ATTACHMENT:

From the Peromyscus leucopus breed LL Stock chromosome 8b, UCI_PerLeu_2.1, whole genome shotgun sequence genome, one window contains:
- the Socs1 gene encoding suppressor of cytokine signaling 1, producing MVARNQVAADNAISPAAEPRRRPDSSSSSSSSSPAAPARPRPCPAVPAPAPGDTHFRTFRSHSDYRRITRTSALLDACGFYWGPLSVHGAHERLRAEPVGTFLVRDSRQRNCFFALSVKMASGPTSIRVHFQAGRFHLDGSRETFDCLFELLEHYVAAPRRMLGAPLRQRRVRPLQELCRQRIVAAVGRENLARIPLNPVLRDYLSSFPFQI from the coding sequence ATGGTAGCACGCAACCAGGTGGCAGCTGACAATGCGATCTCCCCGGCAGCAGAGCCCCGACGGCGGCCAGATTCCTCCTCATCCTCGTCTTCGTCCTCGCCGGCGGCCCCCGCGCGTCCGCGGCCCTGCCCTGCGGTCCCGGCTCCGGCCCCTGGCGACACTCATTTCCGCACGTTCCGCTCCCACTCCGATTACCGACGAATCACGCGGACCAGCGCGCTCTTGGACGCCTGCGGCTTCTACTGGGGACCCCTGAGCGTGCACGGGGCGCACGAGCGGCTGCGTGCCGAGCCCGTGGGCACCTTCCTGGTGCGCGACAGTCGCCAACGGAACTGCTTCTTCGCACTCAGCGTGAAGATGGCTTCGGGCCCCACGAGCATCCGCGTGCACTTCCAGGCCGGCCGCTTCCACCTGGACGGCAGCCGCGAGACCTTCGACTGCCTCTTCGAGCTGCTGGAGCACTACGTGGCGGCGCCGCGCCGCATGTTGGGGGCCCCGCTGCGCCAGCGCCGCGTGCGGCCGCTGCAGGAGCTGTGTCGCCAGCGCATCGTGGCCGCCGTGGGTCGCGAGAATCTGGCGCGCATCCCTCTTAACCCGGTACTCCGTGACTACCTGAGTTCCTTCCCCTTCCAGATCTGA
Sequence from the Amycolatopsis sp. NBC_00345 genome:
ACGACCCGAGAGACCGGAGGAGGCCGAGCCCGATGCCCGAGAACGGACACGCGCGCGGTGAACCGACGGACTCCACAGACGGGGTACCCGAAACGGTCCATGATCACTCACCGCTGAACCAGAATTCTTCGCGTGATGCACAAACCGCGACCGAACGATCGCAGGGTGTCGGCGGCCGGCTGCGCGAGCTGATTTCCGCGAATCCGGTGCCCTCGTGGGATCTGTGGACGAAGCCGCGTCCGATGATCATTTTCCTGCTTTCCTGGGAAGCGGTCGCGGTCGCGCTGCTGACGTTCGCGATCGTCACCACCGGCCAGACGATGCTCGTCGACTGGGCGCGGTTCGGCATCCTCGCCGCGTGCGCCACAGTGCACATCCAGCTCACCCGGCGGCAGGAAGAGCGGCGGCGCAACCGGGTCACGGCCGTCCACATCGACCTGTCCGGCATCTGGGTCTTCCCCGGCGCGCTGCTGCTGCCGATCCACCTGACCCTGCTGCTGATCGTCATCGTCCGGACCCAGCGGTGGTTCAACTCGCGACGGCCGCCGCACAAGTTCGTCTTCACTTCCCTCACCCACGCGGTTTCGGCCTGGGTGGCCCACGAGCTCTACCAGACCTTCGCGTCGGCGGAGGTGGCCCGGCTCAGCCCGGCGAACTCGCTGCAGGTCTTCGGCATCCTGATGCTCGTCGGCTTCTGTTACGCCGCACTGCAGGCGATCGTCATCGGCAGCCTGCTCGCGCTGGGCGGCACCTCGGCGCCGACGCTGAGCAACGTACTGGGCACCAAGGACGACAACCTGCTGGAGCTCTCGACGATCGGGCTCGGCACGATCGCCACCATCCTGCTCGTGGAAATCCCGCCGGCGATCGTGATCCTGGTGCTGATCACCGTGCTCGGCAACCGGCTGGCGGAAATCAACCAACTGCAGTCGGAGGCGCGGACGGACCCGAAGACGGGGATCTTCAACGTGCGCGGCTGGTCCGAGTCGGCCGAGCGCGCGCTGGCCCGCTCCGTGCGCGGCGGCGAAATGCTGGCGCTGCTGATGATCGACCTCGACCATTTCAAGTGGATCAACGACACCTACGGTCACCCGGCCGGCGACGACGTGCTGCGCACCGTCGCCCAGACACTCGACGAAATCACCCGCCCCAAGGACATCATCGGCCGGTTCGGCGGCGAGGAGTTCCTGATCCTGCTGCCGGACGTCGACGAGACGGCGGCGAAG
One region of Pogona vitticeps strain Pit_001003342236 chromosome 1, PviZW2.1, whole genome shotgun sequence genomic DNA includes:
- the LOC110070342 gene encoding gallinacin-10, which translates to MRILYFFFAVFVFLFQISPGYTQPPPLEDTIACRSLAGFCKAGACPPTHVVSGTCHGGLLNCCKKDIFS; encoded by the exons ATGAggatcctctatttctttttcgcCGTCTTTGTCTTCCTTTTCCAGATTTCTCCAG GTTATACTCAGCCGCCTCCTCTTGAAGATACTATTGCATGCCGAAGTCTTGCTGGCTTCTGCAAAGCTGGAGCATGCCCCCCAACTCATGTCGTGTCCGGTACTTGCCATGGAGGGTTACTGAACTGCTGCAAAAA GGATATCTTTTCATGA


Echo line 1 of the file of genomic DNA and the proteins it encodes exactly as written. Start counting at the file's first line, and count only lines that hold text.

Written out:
From the Peromyscus leucopus breed LL Stock chromosome 8b, UCI_PerLeu_2.1, whole genome shotgun sequence genome, one window contains: